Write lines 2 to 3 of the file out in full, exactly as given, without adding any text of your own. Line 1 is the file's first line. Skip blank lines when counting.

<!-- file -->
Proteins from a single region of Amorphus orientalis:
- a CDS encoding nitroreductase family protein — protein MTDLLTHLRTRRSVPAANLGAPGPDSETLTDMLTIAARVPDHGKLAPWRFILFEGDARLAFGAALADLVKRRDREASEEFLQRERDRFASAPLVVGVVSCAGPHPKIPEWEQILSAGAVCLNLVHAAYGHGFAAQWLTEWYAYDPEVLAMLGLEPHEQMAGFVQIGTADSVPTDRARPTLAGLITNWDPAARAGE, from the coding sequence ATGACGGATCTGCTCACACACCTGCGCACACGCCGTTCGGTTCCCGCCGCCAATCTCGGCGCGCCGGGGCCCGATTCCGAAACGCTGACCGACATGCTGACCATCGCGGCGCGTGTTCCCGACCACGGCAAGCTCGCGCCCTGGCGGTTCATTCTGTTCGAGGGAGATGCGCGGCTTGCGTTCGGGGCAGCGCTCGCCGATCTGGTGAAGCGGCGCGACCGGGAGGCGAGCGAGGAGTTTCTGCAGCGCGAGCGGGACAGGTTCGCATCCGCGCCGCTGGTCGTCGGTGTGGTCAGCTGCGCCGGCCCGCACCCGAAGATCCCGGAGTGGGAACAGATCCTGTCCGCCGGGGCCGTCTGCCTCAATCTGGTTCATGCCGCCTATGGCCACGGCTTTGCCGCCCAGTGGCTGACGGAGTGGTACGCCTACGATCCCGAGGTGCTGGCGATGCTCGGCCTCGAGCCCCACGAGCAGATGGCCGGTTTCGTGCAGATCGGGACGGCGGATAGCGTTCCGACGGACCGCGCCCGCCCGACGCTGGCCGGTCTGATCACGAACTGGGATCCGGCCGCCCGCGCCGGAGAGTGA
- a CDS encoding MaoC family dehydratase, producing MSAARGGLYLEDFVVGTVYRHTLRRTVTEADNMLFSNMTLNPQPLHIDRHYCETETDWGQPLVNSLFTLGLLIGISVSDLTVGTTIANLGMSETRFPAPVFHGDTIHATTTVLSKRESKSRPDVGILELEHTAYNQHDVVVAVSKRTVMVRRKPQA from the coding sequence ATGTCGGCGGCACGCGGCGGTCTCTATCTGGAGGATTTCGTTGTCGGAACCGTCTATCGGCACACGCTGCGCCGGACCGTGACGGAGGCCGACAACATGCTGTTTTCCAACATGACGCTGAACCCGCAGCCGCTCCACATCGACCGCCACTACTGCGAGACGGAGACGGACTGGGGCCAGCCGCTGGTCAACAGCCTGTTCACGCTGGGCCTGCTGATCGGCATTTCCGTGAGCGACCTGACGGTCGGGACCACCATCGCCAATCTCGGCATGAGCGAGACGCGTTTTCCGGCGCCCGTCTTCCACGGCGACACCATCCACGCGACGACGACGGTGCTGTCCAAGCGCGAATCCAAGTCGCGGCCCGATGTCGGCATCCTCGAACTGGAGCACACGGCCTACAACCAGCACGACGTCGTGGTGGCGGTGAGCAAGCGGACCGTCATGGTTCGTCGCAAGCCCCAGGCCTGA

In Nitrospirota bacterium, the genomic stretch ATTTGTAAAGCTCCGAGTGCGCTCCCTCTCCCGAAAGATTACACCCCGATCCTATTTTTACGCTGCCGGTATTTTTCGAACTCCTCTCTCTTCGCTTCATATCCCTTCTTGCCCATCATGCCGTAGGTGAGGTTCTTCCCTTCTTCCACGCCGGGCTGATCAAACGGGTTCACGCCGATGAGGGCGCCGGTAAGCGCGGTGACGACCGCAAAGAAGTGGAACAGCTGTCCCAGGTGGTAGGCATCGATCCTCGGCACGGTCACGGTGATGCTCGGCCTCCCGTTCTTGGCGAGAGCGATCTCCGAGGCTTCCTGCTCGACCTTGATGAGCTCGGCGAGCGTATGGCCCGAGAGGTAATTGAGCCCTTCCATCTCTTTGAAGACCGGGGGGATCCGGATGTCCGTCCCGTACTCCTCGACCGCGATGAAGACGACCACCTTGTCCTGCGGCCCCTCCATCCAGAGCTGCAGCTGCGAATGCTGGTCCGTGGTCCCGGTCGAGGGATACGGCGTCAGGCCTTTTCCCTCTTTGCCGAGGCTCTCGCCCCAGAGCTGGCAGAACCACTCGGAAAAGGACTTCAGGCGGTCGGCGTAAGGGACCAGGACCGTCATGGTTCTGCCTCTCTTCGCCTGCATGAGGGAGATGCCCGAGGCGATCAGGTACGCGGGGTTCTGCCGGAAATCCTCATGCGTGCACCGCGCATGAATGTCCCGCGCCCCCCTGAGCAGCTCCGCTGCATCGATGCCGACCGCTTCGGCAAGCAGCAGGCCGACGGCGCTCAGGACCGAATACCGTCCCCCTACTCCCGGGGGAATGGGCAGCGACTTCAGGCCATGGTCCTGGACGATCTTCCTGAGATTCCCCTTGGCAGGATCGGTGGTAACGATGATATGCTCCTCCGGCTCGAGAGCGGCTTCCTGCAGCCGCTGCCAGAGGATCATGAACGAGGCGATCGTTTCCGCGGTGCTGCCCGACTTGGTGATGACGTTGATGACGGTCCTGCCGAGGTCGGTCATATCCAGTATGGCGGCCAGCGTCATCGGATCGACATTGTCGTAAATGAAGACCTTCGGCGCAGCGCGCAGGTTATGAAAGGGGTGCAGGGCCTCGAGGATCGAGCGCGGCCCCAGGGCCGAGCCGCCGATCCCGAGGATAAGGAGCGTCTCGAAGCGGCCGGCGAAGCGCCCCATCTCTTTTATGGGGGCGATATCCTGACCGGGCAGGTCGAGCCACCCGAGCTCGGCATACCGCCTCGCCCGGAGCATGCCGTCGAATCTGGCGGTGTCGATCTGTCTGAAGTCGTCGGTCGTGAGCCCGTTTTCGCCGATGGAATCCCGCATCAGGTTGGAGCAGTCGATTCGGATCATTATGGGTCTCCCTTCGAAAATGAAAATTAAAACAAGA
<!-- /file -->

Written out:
- a CDS encoding nitroreductase family protein — protein MTDLLTHLRTRRSVPAANLGAPGPDSETLTDMLTIAARVPDHGKLAPWRFILFEGDARLAFGAALADLVKRRDREASEEFLQRERDRFASAPLVVGVVSCAGPHPKIPEWEQILSAGAVCLNLVHAAYGHGFAAQWLTEWYAYDPEVLAMLGLEPHEQMAGFVQIGTADSVPTDRARPTLAGLITNWDPAARAGE, from the coding sequence ATGACGGATCTGCTCACACACCTGCGCACACGCCGTTCGGTTCCCGCCGCCAATCTCGGCGCGCCGGGGCCCGATTCCGAAACGCTGACCGACATGCTGACCATCGCGGCGCGTGTTCCCGACCACGGCAAGCTCGCGCCCTGGCGGTTCATTCTGTTCGAGGGAGATGCGCGGCTTGCGTTCGGGGCAGCGCTCGCCGATCTGGTGAAGCGGCGCGACCGGGAGGCGAGCGAGGAGTTTCTGCAGCGCGAGCGGGACAGGTTCGCATCCGCGCCGCTGGTCGTCGGTGTGGTCAGCTGCGCCGGCCCGCACCCGAAGATCCCGGAGTGGGAACAGATCCTGTCCGCCGGGGCCGTCTGCCTCAATCTGGTTCATGCCGCCTATGGCCACGGCTTTGCCGCCCAGTGGCTGACGGAGTGGTACGCCTACGATCCCGAGGTGCTGGCGATGCTCGGCCTCGAGCCCCACGAGCAGATGGCCGGTTTCGTGCAGATCGGGACGGCGGATAGCGTTCCGACGGACCGCGCCCGCCCGACGCTGGCCGGTCTGATCACGAACTGGGATCCGGCCGCCCGCGCCGGAGAGTGA
- a CDS encoding MaoC family dehydratase, producing MSAARGGLYLEDFVVGTVYRHTLRRTVTEADNMLFSNMTLNPQPLHIDRHYCETETDWGQPLVNSLFTLGLLIGISVSDLTVGTTIANLGMSETRFPAPVFHGDTIHATTTVLSKRESKSRPDVGILELEHTAYNQHDVVVAVSKRTVMVRRKPQA from the coding sequence ATGTCGGCGGCACGCGGCGGTCTCTATCTGGAGGATTTCGTTGTCGGAACCGTCTATCGGCACACGCTGCGCCGGACCGTGACGGAGGCCGACAACATGCTGTTTTCCAACATGACGCTGAACCCGCAGCCGCTCCACATCGACCGCCACTACTGCGAGACGGAGACGGACTGGGGCCAGCCGCTGGTCAACAGCCTGTTCACGCTGGGCCTGCTGATCGGCATTTCCGTGAGCGACCTGACGGTCGGGACCACCATCGCCAATCTCGGCATGAGCGAGACGCGTTTTCCGGCGCCCGTCTTCCACGGCGACACCATCCACGCGACGACGACGGTGCTGTCCAAGCGCGAATCCAAGTCGCGGCCCGATGTCGGCATCCTCGAACTGGAGCACACGGCCTACAACCAGCACGACGTCGTGGTGGCGGTGAGCAAGCGGACCGTCATGGTTCGTCGCAAGCCCCAGGCCTGA